"Decluttering allows you to more fully appreciate what you have and can have a significant flow-on effect to other areas of your life."


HANDY: The Struttons' jewellery board which allows for a tangle-free hanging space for Briars collection of necklaces, earrings and bracelets.

The Stuttons' wardrobe isn't particularly big or fancy, but it is thoughtfully designed and well laid out.

It has high ceilings which allow for three levels of hanging on Dave's side and this means he can store less frequently used items on the top rail.

Briar has created a shoe library using more than 20 acrylic boxes to store her shoes, while underneath those boxes are gliding shoe racks for Dave's footwear.

To store jewellery, the pair pinned a large corkboard to a spare wall in the wardrobe, and this allows for tangle-free hanging of items.

Shallow drawers keep small items, like socks and underwear, visible and accessible. Dividers can assist with this as well.



Deeper drawers are used for jeans and jumpers that can be stored using the Marie Kondo upright folding technique and prevent these items from being buried under mounds of clothing.

Gliding pant racks are used to hang trousers, neatly providing good visibility and easy access.

"Our wardrobe remains as functional today as it was nine years ago when we renovated our house," Dave says.

"There is room for all of our clothing items, 40 pairs of shoes, handbags, hats, scarves and our suitcases, and we know exactly where everything is at all times."

The Struttons, who own Howards Storage World at Mile End, believe the biggest obstacle to home organisation is knowing where to start.

Their two-hour workshops provide a step-by-step guide and are attended by women and men who are grateful for their expert advice.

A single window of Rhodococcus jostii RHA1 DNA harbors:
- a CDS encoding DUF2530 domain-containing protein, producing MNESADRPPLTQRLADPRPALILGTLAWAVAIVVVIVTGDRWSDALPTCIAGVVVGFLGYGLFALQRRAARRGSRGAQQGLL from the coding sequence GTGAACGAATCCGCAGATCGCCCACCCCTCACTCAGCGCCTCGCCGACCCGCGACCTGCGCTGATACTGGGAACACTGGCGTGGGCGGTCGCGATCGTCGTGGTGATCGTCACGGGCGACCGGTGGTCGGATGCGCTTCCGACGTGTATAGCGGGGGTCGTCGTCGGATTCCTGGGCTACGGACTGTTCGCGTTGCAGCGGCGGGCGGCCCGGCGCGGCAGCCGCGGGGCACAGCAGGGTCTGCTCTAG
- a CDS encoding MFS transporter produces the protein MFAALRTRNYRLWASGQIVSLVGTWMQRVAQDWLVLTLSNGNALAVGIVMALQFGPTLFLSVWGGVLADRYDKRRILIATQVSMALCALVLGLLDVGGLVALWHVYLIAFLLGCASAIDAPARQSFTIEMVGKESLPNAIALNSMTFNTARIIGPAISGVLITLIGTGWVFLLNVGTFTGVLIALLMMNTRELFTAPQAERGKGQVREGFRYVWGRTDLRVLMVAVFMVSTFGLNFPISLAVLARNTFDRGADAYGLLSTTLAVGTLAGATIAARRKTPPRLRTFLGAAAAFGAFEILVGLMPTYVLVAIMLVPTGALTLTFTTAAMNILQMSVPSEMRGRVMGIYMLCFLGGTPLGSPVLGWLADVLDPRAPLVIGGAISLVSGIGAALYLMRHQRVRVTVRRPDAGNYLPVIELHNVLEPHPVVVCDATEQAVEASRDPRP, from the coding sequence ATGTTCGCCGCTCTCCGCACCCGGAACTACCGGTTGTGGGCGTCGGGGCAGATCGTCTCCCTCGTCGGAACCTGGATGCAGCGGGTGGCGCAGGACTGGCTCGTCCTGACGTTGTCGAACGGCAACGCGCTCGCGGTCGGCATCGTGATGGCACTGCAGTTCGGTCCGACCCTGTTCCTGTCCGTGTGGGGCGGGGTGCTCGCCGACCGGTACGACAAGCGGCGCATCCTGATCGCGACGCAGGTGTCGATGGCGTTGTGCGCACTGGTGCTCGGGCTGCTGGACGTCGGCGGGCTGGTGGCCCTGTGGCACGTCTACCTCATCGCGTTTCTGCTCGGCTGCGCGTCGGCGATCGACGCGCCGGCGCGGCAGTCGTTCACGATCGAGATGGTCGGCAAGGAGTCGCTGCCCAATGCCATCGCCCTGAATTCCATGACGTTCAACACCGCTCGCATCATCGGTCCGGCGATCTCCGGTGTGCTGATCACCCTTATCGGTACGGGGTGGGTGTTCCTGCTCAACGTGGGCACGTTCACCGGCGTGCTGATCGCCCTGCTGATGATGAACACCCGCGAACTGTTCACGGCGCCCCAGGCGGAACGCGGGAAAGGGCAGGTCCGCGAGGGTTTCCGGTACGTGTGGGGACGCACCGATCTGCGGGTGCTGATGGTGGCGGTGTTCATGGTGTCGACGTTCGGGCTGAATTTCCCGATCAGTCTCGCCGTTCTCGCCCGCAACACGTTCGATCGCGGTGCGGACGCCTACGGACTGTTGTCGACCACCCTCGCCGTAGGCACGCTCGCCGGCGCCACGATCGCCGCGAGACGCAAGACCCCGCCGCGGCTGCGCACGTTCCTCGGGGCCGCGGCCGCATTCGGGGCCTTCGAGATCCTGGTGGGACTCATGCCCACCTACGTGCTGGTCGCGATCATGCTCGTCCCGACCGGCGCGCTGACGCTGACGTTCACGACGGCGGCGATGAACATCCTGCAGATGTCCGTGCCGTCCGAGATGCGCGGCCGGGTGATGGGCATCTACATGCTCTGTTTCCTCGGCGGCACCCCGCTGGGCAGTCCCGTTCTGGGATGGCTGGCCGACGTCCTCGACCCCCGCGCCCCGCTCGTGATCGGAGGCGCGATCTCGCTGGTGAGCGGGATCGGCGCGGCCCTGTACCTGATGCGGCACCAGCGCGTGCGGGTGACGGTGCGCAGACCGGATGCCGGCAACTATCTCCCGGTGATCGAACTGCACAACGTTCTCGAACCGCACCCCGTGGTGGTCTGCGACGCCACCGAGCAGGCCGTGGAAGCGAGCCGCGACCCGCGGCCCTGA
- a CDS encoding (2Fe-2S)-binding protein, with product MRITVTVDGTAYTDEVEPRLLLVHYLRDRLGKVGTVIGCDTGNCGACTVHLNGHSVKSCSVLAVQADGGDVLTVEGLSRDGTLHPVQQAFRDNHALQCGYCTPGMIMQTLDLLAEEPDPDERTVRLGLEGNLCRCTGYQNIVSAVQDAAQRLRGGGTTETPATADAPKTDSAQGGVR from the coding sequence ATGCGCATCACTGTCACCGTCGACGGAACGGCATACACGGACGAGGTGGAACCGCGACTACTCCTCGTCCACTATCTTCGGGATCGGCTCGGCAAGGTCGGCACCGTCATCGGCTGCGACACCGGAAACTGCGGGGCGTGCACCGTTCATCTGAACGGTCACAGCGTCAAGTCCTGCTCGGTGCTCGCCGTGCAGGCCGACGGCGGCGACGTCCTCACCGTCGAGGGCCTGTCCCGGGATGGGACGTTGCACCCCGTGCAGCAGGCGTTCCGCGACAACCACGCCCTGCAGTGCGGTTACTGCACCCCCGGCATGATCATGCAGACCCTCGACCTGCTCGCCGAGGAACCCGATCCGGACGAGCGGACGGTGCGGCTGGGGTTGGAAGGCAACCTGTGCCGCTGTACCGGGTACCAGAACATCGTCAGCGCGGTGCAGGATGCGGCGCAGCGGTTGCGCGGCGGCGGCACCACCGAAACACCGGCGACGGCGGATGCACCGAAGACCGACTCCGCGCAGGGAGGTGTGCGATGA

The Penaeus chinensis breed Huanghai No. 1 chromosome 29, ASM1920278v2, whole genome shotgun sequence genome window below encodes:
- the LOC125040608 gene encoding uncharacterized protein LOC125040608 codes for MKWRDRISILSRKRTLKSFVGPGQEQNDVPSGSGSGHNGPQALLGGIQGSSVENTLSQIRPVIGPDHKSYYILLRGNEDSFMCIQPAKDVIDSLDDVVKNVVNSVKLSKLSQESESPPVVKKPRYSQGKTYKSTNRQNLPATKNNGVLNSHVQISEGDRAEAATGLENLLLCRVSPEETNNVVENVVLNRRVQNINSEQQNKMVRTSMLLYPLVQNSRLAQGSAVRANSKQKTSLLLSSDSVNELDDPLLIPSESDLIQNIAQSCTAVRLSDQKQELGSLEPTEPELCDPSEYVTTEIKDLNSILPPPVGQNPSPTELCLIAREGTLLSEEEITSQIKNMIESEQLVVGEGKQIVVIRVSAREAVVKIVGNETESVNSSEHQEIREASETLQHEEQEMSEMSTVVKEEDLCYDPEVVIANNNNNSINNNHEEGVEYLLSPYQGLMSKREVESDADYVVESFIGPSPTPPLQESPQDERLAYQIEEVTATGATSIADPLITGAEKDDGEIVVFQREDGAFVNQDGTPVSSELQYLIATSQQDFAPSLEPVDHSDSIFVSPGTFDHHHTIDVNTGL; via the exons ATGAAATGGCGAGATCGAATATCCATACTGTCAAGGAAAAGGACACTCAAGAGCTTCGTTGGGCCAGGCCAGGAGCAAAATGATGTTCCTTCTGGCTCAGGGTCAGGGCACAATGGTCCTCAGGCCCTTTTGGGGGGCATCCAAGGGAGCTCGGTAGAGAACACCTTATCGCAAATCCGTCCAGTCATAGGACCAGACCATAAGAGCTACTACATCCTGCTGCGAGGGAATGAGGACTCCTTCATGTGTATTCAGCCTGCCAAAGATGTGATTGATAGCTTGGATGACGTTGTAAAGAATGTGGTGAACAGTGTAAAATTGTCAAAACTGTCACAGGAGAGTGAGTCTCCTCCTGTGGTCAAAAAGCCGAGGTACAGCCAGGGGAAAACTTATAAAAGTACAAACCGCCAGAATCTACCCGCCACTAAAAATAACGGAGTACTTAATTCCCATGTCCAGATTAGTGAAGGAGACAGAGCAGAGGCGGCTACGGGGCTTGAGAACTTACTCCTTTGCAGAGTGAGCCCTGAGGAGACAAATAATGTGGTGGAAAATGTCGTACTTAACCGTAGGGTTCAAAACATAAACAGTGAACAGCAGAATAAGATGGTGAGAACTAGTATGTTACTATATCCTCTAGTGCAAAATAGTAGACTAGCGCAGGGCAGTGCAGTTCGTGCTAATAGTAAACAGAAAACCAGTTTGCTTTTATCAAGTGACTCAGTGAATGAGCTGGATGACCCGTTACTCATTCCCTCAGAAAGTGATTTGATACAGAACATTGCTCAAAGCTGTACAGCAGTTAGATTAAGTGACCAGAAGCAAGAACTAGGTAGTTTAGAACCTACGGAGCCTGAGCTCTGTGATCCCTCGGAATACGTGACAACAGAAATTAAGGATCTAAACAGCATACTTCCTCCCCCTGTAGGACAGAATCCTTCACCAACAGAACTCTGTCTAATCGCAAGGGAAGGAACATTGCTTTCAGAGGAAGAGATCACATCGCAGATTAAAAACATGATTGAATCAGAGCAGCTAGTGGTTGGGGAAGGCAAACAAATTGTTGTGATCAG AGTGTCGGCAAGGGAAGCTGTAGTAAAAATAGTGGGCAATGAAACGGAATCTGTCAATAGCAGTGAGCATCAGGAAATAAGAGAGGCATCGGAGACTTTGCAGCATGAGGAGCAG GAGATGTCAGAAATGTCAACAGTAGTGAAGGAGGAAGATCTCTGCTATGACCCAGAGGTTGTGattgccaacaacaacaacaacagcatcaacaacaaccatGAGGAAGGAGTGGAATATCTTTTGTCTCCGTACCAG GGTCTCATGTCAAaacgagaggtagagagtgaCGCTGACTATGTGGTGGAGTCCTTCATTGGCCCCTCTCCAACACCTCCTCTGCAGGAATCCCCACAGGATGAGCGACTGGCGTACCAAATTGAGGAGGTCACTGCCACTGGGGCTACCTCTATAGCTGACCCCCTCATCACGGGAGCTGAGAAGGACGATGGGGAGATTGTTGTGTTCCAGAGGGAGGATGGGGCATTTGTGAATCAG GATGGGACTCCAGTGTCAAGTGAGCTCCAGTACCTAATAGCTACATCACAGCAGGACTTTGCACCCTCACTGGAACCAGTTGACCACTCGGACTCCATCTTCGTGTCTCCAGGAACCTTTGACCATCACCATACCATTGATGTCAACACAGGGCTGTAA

"Briar and I get a kick out of inspiring and motivating people and hearing stories of successes in getting sorted and organised. We absolutely love seeing 'before-and-after' photos," Dave says.

How to maintain order - the Struttons' top tips

  • Never fill your wardrobe. Aiming for 90 per cent full or less keeps items accessible, visible and improves airflow.
  • Never store dirty clothes. Soiled and stained clothing should go straight in the hamper. Plastic dry-cleaning bags and wire hangers should also be banished. Storing clothing appropriately will prolong its wearable life.
  • Group like with like. Hang as much of your clothing as possible and keep similar styles together, group in categories. Colour code within each category with the rainbow colour order - it's easy to remember and aesthetically appealing.
  • Use the 'one in one out' rule. When buying a new piece ensure you remove an old item. Your wardrobe should only contain items you currently wear. Seasonal items should be stored in vacuum sealed bags or tubs when not in use.
Dayle Latham

Dayle Latham

Deputy editor, advertising features and magazines

An ordinary person trying to live an extraordinary life. Sometimes successful. Sometimes not. Animal lover. Coffee fanatic. Writer. Wannabe photographer. I believe everyone has a story.